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Zayd Dohrn returns to S.F. to premiere ‘Reborning’

Robert Hurwitt, Chronicle Theater Critic
Friday, May 6, 2011


A young woman who crafts custom-made, realistic dolls begins to suspect that a very demanding client may be the mother who abandoned her at birth in Zayd Dohrn’s “Reborning,” opening this week at SF Playhouse. Mysteries in latex may run deep in Dohrn’s new play – his second world premiere in the Bay Area within two years – but explorations of hidden childhood seem to recur in his work. That’s probably no coincidence.

The son of Weather Underground leaders Bernardine Dohrn and Bill Ayers, Dohrn lived in hiding with his parents for his first few years. Now 33, married to writer Rachel DeWoskin and the father of “two little daughters,” he’s recently moved from New York to Chicago. Besides pursuing a busy playwriting career, he teaches at Northwestern University.

Q: You had a pretty unusual childhood.

A: In all sorts of ways. I guess we all do, in our own weird way. Mine was just more notorious than most. I grew up kind of on the run. My parents were wanted and living under assumed names, so when I was little we were sort of all over the place. Then when I was about 5, they turned themselves in and my mom spent some time in jail.

But by the time I was 8 or 9, we’d settled down into a relatively normal life. My parents were professors, my mom was a lawyer, and I went to school and stuff. The weirdest part of my childhood was way before I was able to think of it as weird. It all felt pretty normal when I was a kid.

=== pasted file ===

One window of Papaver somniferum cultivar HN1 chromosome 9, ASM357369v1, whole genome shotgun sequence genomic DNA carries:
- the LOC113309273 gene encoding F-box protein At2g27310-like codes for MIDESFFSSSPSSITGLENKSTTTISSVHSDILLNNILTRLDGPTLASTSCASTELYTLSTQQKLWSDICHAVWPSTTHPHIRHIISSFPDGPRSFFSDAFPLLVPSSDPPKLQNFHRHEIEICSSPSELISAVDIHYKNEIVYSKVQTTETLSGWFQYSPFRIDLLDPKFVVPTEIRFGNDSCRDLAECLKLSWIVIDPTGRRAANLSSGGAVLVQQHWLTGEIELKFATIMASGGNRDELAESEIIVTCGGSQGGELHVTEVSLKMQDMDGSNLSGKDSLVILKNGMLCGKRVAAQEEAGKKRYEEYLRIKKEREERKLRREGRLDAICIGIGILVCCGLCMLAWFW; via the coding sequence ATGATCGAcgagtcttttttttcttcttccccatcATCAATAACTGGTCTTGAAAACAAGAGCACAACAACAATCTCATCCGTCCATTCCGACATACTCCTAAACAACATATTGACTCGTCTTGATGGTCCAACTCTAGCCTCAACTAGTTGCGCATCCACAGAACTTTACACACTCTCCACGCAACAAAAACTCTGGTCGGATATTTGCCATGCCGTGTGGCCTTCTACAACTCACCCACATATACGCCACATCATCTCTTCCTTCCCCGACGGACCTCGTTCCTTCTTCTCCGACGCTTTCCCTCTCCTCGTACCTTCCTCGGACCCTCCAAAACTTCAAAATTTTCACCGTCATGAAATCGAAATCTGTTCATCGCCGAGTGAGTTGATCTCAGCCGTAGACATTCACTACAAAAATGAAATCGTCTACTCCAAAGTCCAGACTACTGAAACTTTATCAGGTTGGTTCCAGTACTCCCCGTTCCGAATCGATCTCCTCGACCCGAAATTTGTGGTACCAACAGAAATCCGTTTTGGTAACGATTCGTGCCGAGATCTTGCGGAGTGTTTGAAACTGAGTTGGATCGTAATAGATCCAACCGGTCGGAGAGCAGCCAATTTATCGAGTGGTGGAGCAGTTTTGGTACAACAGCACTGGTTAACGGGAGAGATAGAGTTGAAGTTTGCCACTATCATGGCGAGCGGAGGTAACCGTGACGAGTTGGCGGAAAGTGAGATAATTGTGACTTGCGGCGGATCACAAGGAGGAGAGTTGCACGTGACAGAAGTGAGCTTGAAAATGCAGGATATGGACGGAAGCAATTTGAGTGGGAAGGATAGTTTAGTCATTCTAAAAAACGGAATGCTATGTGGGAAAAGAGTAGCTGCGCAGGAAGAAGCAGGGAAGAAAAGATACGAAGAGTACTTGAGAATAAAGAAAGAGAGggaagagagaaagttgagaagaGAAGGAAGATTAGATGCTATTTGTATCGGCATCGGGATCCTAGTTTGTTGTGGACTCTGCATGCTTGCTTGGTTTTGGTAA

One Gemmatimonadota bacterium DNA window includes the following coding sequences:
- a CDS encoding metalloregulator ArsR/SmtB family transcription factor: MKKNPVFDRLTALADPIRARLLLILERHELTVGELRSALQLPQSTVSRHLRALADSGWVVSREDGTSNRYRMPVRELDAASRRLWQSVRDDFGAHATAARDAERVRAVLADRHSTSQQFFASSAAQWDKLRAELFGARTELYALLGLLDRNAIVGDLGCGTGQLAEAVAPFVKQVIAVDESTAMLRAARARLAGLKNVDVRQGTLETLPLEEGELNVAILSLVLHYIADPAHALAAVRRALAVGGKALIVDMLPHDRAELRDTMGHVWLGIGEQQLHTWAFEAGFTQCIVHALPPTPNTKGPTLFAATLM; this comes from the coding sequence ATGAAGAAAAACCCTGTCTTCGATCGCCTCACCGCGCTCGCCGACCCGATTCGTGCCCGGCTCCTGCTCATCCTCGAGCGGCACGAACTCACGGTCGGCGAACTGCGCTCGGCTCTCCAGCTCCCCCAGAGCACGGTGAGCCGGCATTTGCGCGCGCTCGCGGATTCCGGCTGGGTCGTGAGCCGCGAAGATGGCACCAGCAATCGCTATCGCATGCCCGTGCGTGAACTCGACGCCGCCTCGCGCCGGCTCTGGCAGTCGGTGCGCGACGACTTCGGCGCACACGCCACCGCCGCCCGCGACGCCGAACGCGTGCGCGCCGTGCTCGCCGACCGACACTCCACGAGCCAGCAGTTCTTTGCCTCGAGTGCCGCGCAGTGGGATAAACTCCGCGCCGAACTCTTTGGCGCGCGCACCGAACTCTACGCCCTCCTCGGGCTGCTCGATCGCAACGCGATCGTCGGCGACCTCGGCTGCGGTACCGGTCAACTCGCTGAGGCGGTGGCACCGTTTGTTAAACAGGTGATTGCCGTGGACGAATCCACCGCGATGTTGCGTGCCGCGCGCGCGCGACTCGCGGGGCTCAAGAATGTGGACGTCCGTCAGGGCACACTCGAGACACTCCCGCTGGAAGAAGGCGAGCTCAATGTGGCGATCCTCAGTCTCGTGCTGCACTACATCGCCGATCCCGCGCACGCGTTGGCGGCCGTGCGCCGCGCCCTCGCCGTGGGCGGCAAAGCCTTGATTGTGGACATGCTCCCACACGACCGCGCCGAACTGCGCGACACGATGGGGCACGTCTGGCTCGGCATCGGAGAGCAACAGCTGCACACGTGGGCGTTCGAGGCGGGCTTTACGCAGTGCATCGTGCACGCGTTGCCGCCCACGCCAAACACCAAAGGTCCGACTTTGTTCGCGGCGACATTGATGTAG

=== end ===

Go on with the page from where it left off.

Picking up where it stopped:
Q: What made you start writing plays?

A: I’d always been interested in writing. Since I was little, I knew that’s what I wanted to do. It’s funny. I never was an actor or involved in productions. But I was always writing, and I started to discover that the part of it I was most interested in was the interactions between people, writing scenes and dialogue and actions between them. I liked the human scale of it.

So it went from there. I started writing plays in college and I really liked the process. And then here we are.

Q: Who have been major influences?

A: Brecht. Kushner is a big influence, Albee, Caryl Churchill.

Q: What inspired “Reborning”?

A: A lot of things. We just had our first child, and my wife was shopping for baby stuff on eBay and came upon these listings for incredibly realistic, lifelike dolls, and she got very interested in that. She’s a very inquisitive person, and she was thinking of writing an article about this subculture of people who were trading and collecting and making these dolls. So we both got interested. You look up pictures of these dolls, you’ll see what I mean. They’re fascinatingly creepy and beautiful and strange.

But what my play ended up being about, like a lot of my plays, is an artist and what she is trying to do with her work. She makes dolls, but for me it became a way to think about why we do what we do. Why do we write? Why do we make things? Why do we try to remember people who are gone?

Q: Do you see playwriting as a political act?

A: I do. I guess I see everything as a political act – parenting, playwriting. Not in the sense of my parents, like direct political action, but political in the sense of trying to think about the world in as rich and full and complicated a way as you can. A lot of that means making sense of the power relationships, how gender, class and race determine who we are and what we are able to do. Any time you communicate to a group of people what you’re thinking, you’re trying to both make yourself understood and maybe change people’s minds in some way.

I guess it’s in the blood. I’m drawn to it.